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News: Tuesday, June 14th, 2022

Lex̱éywa - Recalling of a Residential School Experience

As we continue to celebrate National Indigenous History Month, we invite you to take part in a learning opportunity.

In 2018, Robert Bateman Secondary offered a unique Art Activism class, which empowered students to become leaders in their community through art. Every year students take on a different social issue and seek to make a difference and promote awareness through community art fundraising events.

The Art Activism Project - titled Lex̱éywa, meaning “Torch” in Halq’eméylem - calls us to consider the history and impact of residential schools on a national level, as well as on a local scale. This art project visually narrates the life story of Bea Silver; a prominent Elder, educator, leader, and residential school survivor. Twenty large-scale paintings have been paired with audio recordings that relay Bea Silver's story chronologically, uncovering an individual experience that speaks to the lasting impact of residential schools, as well as universal truths, struggles and ultimately, the resilience of one exceptionally strong survivor of this history we all share.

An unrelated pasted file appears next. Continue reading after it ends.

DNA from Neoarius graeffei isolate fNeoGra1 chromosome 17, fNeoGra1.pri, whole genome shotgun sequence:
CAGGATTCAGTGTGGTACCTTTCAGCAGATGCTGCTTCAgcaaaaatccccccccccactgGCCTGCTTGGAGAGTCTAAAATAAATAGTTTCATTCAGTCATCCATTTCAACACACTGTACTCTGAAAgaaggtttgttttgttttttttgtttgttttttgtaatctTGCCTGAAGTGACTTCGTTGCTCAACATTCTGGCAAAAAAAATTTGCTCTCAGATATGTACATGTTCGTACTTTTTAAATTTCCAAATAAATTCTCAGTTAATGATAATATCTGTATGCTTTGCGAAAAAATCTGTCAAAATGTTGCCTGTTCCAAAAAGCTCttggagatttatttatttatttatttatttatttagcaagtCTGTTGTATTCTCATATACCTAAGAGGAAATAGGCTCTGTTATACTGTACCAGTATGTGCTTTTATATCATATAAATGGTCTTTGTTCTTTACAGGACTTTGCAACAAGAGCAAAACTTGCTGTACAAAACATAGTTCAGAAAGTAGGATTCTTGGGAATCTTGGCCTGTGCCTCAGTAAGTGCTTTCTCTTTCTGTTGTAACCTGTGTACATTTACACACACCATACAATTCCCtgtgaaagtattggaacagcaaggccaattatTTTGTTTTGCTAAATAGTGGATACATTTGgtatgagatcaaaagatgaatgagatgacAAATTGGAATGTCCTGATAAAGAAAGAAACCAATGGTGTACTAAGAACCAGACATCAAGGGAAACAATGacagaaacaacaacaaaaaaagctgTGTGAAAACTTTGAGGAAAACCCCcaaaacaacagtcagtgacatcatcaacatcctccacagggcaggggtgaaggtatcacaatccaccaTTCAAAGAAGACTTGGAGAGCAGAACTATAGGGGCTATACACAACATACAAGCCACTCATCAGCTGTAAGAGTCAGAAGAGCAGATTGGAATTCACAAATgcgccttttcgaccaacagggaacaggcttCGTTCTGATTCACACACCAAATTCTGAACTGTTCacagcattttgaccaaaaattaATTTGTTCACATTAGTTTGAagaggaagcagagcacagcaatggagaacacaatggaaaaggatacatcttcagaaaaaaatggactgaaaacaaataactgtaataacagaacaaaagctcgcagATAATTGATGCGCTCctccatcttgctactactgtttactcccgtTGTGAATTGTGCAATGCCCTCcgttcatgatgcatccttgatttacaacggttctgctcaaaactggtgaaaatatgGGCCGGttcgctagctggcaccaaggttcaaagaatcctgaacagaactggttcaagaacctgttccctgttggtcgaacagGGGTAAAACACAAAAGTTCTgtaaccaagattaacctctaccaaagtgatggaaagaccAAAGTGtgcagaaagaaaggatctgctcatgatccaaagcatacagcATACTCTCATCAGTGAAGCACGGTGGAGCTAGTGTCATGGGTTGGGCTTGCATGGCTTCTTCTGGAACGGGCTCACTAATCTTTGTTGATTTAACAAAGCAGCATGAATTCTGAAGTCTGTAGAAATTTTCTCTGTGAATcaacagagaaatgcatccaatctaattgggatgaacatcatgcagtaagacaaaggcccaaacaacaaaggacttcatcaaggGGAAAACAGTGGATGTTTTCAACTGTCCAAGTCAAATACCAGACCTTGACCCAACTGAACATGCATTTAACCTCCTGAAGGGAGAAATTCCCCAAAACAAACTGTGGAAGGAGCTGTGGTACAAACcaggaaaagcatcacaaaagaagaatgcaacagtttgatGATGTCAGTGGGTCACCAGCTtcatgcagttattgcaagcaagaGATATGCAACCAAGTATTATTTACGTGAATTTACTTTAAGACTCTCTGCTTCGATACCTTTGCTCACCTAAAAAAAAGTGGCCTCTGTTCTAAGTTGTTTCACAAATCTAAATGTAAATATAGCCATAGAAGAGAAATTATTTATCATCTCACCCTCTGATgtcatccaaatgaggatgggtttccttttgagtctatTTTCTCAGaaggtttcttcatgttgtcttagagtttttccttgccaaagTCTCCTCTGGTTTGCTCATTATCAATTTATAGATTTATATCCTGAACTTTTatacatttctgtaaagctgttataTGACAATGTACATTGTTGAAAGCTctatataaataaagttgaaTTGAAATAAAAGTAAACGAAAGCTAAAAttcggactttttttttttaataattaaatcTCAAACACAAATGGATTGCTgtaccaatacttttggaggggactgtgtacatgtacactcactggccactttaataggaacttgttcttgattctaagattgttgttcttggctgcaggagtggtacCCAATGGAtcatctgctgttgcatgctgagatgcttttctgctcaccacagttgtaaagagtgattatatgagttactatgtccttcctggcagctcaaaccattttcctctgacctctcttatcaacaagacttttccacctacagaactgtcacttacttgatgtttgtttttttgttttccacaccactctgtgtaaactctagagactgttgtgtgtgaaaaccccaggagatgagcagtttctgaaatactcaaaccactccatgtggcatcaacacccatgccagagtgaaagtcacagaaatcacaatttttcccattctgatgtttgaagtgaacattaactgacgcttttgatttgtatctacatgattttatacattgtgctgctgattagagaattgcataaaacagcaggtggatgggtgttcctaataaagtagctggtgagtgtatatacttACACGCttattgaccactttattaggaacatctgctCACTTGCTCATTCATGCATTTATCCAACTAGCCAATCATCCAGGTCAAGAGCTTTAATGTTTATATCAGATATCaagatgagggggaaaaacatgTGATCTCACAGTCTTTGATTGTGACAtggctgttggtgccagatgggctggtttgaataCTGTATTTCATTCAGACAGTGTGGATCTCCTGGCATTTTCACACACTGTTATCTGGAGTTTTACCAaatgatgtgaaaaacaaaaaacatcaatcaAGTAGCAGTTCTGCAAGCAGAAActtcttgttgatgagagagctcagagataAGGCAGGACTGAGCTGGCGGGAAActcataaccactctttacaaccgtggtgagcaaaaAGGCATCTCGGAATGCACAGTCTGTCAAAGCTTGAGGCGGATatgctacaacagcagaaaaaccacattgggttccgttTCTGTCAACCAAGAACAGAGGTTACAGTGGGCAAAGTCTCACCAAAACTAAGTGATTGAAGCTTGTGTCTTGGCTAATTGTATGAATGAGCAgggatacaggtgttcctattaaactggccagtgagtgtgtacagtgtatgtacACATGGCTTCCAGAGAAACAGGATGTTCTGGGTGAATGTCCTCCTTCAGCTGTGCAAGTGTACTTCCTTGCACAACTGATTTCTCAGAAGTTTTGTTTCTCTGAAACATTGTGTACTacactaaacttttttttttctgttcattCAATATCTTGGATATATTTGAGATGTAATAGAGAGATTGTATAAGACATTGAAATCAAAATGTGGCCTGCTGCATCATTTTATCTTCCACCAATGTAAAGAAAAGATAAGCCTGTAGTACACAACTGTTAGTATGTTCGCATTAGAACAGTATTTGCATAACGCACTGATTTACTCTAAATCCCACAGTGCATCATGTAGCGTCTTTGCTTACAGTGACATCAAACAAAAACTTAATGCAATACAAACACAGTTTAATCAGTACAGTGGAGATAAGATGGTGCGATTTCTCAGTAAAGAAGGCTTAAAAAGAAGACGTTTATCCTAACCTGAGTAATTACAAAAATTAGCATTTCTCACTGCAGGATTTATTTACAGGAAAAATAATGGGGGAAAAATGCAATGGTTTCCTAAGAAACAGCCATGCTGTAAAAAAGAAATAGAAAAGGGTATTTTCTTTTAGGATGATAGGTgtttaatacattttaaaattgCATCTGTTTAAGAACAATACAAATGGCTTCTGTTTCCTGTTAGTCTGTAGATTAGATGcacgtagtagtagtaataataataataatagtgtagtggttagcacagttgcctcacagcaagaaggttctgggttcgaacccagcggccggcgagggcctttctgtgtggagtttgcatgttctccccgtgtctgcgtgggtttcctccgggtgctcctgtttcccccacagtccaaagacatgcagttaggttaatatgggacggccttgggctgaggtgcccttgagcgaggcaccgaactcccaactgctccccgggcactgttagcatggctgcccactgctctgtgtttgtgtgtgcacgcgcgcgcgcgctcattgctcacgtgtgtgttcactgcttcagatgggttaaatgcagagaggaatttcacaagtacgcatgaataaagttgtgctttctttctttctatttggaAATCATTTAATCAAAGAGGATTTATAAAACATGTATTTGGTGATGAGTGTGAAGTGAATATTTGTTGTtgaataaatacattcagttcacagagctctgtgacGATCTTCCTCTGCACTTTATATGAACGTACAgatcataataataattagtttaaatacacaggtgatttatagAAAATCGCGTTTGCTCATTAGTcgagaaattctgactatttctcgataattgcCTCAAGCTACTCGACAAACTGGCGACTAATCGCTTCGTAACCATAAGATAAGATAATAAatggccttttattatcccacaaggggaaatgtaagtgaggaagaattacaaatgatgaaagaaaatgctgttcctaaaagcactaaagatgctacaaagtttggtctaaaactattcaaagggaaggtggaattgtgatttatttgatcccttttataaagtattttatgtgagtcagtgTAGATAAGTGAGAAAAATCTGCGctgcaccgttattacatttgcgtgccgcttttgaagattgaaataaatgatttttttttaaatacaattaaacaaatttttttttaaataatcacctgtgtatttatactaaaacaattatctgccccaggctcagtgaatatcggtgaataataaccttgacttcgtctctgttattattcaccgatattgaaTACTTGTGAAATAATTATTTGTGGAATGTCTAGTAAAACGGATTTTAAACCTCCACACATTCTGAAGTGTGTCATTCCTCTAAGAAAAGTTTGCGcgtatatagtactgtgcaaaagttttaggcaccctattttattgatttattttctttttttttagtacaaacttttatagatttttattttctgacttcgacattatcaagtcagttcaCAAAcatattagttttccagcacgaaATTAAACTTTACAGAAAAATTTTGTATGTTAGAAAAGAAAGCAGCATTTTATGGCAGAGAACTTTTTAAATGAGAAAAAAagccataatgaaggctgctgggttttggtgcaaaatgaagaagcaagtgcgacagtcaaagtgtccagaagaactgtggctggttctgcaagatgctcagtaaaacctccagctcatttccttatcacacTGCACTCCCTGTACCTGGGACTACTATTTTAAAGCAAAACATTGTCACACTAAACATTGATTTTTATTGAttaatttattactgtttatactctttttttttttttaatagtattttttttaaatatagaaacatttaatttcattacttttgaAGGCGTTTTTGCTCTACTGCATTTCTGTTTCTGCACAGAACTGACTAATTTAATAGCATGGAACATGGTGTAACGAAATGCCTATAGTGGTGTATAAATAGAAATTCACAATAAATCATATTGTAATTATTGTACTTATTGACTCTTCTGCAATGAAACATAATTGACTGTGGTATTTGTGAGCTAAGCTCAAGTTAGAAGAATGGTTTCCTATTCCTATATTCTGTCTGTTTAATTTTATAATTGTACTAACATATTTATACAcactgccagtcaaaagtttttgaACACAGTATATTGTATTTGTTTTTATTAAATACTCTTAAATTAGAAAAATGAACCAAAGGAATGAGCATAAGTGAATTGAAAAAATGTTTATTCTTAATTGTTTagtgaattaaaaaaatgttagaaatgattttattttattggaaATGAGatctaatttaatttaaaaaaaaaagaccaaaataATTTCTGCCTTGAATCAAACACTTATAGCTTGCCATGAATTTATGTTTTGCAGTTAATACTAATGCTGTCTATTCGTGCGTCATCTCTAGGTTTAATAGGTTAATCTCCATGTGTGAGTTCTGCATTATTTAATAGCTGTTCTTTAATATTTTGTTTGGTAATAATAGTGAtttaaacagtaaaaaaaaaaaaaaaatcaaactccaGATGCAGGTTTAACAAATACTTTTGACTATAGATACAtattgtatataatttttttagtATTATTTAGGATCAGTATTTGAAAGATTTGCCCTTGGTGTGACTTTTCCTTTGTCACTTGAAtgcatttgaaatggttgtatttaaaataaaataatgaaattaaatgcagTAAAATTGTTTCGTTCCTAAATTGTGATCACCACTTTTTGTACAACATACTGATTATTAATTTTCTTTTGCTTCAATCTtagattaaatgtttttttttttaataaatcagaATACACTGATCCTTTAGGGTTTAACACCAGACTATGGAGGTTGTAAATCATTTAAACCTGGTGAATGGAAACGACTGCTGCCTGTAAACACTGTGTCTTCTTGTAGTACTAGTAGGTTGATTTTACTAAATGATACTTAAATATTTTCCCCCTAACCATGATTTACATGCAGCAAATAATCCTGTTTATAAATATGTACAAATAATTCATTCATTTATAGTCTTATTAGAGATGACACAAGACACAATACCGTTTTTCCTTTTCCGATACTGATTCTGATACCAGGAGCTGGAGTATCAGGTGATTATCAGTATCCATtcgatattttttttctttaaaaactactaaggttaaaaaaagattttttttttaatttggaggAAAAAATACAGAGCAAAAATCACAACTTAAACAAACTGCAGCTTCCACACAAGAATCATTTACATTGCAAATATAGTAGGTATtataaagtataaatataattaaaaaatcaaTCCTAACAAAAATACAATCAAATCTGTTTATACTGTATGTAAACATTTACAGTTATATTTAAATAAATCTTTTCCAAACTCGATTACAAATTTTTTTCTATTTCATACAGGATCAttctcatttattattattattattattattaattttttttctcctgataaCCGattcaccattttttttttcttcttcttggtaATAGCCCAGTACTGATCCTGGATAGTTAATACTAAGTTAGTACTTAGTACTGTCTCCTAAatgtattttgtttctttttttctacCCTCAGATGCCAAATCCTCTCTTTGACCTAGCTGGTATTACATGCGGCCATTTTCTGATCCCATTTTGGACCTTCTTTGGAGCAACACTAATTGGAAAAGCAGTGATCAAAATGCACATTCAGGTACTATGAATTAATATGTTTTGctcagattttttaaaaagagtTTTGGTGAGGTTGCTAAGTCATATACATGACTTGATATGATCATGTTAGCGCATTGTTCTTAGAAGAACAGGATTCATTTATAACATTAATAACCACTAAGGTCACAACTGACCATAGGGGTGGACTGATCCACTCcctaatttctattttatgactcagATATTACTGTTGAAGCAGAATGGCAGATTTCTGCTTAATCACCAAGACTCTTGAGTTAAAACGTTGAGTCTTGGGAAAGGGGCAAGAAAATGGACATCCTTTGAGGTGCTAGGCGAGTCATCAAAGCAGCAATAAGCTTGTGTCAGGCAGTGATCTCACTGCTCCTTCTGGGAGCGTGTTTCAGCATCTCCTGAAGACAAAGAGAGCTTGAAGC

Podcast recordings by Bea Silver were created to support the visual elements of the exhibit. It will take you approximately 30 minutes to complete.


Since 2018, the Lex̱éywa exhibit has travelled throughout the community, supporting education through the arts. The art pieces and audio were also produced into a book titled “Lex̱éywa: I Pass the Torch to You” by Bea Silver, which can be found in the Ray & Mille Silver Library at the Mamele’awt Indigenous Centre.


Kayla Stuckart | Manager, Communications
Ph: (604) 614-5207 | kayla.stuckart [at]